*Originally submitted in French and translated to English by the Secretariat
The Principality of Monaco is a State with many unique features.
These include its size, just 2 km2; its long history, spanning more than seven centuries; its political system, whose stability is epitomized by its princes; its population, within which its own nationals are a minority; and its geographic location, perched on the Mediterranean coast.
This unique situation has long made Monaco a special player in the world, able to engage in the promotion of worthy causes, stimulate dialogue and take action beyond merely pursuing its national interest.
More than 100 years ago, Prince Albert I was one of the great minds of his time. A renowned oceanographer, fearless humanist and defender of the seas, he founded the Institut international de la paix, a precursor of the United Nations.
Since his accession to the throne in 2005, His Serene Highness Prince Albert II has continued this tradition, dedicating himself and rallying the support of his people, guiding his Government and administration, and uniting non-governmental organizations and economic institutions in support of sustainable development, which is essential in order to reconcile the requirements of human advancement with the needs of the natural world.
Sustainable development is an overriding priority in a world torn apart by numerous crises that are inextricably linked. Climate change is the result of a short-term economic model based on plundering natural resources. It directly contributes to the destabilization of the most vulnerable communities by destroying their way of life, harming their health and heightening tensions over natural resources.
The same is true for the major ills faced by our planet, which are all the result of a form of development that hurts the weakest and that will eventually endanger the whole of humankind.
In order to resolve these contradictions, we need to muster the support of all individuals. Accordingly, the Principality of Monaco has decided to commit itself at all levels.
First of all, Monaco has made commitments at the local level, with the implementation of policies aimed at promoting energy transition and soft mobility, introducing an effective social model and protecting the environment, in particular the marine environment, of the Principality.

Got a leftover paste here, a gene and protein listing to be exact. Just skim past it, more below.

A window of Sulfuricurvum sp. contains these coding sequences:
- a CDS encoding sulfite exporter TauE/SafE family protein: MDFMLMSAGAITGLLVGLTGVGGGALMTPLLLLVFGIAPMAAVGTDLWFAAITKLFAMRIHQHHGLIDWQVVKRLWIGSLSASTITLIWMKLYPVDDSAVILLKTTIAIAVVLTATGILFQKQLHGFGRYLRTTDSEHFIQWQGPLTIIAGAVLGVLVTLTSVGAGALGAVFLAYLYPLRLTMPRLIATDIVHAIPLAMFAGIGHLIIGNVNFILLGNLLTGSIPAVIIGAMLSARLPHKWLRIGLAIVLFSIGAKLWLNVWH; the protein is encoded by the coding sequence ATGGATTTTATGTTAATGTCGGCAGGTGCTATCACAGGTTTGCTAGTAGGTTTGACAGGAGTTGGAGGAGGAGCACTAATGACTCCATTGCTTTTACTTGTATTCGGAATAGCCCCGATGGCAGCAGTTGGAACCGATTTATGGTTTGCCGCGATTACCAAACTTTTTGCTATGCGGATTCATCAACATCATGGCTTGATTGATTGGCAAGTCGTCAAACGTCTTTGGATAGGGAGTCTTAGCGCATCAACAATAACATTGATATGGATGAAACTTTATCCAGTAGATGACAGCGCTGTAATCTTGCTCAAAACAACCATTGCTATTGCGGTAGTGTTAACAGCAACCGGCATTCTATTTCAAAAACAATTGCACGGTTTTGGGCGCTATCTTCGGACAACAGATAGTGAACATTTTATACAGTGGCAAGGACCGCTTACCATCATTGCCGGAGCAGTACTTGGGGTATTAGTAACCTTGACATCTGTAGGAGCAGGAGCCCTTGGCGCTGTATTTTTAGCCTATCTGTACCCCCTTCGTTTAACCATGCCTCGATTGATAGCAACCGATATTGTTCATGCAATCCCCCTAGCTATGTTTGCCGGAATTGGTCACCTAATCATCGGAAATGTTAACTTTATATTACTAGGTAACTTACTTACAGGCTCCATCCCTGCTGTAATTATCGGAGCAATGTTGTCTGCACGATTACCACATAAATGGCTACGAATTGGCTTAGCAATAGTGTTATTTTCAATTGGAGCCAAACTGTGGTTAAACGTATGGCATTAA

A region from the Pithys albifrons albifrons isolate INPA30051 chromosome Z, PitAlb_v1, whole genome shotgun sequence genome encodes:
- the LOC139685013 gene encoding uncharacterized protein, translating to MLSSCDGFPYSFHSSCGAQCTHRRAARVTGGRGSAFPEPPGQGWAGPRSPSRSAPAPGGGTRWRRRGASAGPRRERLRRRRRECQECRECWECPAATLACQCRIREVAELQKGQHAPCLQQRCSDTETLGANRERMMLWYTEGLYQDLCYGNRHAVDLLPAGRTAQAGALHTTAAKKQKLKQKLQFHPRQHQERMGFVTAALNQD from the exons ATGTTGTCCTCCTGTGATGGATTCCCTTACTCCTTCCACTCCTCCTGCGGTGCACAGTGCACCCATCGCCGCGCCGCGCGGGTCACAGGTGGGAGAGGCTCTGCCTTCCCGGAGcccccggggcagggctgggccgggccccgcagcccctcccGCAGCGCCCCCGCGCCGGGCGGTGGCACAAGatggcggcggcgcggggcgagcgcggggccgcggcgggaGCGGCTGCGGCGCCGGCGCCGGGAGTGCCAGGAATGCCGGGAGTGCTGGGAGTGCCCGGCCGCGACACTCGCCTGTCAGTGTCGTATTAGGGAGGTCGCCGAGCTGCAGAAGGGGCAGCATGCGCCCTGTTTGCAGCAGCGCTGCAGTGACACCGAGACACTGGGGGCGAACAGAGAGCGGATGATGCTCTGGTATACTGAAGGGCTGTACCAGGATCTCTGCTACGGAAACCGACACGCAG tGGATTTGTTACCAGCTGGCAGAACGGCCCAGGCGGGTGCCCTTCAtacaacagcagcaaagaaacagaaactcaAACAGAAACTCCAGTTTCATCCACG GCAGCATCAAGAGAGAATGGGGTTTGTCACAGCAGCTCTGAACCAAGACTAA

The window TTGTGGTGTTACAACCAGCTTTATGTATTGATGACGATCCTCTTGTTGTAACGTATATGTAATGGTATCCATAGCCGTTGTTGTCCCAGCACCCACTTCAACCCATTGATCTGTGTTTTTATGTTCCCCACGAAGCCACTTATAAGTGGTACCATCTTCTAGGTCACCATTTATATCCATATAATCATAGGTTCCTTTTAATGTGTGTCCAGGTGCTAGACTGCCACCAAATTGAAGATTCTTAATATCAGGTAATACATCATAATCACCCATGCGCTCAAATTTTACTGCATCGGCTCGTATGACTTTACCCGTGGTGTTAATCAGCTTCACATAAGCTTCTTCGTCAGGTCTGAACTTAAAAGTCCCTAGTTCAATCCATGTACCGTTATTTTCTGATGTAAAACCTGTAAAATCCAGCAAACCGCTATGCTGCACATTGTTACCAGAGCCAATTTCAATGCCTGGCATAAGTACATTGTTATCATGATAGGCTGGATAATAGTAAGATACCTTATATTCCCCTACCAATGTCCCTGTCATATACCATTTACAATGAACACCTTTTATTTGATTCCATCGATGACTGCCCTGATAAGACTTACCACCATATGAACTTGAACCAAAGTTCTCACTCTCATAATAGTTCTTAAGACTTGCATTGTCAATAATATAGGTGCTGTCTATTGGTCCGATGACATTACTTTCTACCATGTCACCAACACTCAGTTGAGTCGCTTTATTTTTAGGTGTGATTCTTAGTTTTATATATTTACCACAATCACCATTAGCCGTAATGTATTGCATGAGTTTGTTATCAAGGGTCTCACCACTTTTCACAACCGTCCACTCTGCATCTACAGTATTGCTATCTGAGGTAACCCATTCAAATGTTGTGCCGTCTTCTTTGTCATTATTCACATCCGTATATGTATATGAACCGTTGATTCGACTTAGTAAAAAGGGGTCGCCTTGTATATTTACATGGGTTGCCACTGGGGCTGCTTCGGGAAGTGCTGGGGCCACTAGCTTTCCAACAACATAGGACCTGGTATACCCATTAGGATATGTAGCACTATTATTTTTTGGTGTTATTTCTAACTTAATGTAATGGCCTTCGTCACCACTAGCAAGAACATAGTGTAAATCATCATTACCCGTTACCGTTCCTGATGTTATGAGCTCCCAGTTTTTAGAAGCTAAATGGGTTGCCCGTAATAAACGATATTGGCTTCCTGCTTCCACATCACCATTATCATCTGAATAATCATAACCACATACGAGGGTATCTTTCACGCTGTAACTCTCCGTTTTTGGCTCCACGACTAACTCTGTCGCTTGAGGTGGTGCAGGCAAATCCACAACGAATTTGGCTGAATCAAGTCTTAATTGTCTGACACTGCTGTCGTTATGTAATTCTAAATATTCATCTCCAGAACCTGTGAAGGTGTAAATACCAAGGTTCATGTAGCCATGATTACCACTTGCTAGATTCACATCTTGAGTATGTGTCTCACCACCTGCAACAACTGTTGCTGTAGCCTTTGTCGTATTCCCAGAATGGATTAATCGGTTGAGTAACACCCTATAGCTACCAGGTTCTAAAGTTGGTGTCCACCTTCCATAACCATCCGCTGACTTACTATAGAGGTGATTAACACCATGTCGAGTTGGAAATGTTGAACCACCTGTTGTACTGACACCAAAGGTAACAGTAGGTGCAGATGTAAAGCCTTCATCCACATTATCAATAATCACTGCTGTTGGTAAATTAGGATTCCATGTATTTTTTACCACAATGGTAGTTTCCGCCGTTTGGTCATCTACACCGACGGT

It has also made international commitments, providing aid for the least developed countries aimed at addressing key issues such as health, education, empowerment and gender parity under the 2030 Agenda for Sustainable Development. At present, the Principality provides the equivalent of 500 euros per capita in official development assistance.
The Principality is also committed to diplomatic engagement in multilateral bodies. His Serene Highness Prince Albert II, who embodies this engagement, has attended every meeting on climate change since the United Nations Conference on Environment and Development, held in Rio de Janeiro, Brazil, in 1992. He participated actively in the twenty-first and twenty-second sessions of the Conference of the Parties to the United Nations Framework Convention on Climate Change, contributing in particular to the organization of meetings on the oceans. At the United Nations, he was involved in drawing up Sustainable Development Goal 14 and in the negotiations on high-seas biodiversity. Lastly, together with his foundation, the Prince was behind the draft report on oceans and the cryosphere of the Intergovernmental Panel on Climate Change, which was launched in Monaco in 2016.
The Principality of Monaco is well aware, because of its size and its openness, that States cannot achieve everything alone. They need their actions to be leveraged by civil society. That is why, following in the footsteps of Prince Albert I, founder of the Oceanographic Institute in Paris and the Oceanographic Museum of Monaco, His Serene Highness Prince Albert II established a foundation in his own name. Since its establishment 11 years ago, the foundation has carried out close to 400 projects around the world relating to climate change, biodiversity and water. The foundation, which is partly funded from public resources, contributes directly to the Principality’s efforts to promote sustainable development.
The commitment of His Serene Highness Prince Albert II, like that of his great-great-grandfather, is based on a partnership with the scientific community, which sees Monaco as a welcoming and supportive partner.
The Principality of Monaco is wholly committed to sustainable development, as evidenced by the range of flexible and inclusive measures taken and its mobilization efforts, which have become an intrinsic part of its identity.
For decades Monaco has been committed to protect marine ecosystems especially in the Mediterranean region. In 1976, on the initiative of the Prince of Monaco, the first marine reserve of the Principality was created in the Larvotto area (33 hectares) to protect its rich ecosystem, and namely its Posidonia beds, followed in 1986 by the second marine reserve established to preserve the corallogenic wall of the Spelugues. For more than 40 years, Monaco has been active in managing these two urban and small scale MPAs, in order to offer a natural laboratory to the academic structures. The Pe...[more]